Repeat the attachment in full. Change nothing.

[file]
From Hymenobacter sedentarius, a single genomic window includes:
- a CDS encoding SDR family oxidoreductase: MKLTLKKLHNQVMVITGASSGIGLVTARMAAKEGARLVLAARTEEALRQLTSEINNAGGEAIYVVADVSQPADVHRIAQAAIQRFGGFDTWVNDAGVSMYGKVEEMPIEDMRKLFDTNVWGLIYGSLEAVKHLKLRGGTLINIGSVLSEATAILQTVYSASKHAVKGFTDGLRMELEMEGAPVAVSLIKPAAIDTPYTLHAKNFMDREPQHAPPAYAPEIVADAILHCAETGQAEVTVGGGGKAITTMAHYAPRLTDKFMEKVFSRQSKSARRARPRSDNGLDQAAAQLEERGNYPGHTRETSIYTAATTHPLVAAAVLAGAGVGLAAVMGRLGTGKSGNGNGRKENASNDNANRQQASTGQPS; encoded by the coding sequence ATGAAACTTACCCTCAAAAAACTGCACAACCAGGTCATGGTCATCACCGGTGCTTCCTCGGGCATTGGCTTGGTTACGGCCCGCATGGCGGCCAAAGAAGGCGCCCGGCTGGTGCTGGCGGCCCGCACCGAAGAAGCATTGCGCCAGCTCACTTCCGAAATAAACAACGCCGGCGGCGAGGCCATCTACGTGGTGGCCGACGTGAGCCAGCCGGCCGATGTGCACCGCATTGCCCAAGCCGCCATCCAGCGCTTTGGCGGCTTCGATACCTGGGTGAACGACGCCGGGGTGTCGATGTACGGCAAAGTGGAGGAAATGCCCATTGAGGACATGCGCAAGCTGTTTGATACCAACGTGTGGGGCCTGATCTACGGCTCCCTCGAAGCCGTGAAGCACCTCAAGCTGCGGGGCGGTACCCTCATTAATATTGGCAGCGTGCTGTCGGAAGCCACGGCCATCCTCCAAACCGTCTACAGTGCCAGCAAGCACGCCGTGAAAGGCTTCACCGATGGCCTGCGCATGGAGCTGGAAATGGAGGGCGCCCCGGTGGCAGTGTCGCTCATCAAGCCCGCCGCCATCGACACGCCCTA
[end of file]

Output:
From Hymenobacter sedentarius, a single genomic window includes:
- a CDS encoding SDR family oxidoreductase: MKLTLKKLHNQVMVITGASSGIGLVTARMAAKEGARLVLAARTEEALRQLTSEINNAGGEAIYVVADVSQPADVHRIAQAAIQRFGGFDTWVNDAGVSMYGKVEEMPIEDMRKLFDTNVWGLIYGSLEAVKHLKLRGGTLINIGSVLSEATAILQTVYSASKHAVKGFTDGLRMELEMEGAPVAVSLIKPAAIDTPYTLHAKNFMDREPQHAPPAYAPEIVADAILHCAETGQAEVTVGGGGKAITTMAHYAPRLTDKFMEKVFSRQSKSARRARPRSDNGLDQAAAQLEERGNYPGHTRETSIYTAATTHPLVAAAVLAGAGVGLAAVMGRLGTGKSGNGNGRKENASNDNANRQQASTGQPS; encoded by the coding sequence ATGAAACTTACCCTCAAAAAACTGCACAACCAGGTCATGGTCATCACCGGTGCTTCCTCGGGCATTGGCTTGGTTACGGCCCGCATGGCGGCCAAAGAAGGCGCCCGGCTGGTGCTGGCGGCCCGCACCGAAGAAGCATTGCGCCAGCTCACTTCCGAAATAAACAACGCCGGCGGCGAGGCCATCTACGTGGTGGCCGACGTGAGCCAGCCGGCCGATGTGCACCGCATTGCCCAAGCCGCCATCCAGCGCTTTGGCGGCTTCGATACCTGGGTGAACGACGCCGGGGTGTCGATGTACGGCAAAGTGGAGGAAATGCCCATTGAGGACATGCGCAAGCTGTTTGATACCAACGTGTGGGGCCTGATCTACGGCTCCCTCGAAGCCGTGAAGCACCTCAAGCTGCGGGGCGGTACCCTCATTAATATTGGCAGCGTGCTGTCGGAAGCCACGGCCATCCTCCAAACCGTCTACAGTGCCAGCAAGCACGCCGTGAAAGGCTTCACCGATGGCCTGCGCATGGAGCTGGAAATGGAGGGCGCCCCGGTGGCAGTGTCGCTCATCAAGCCCGCCGCCATCGACACGCCCTA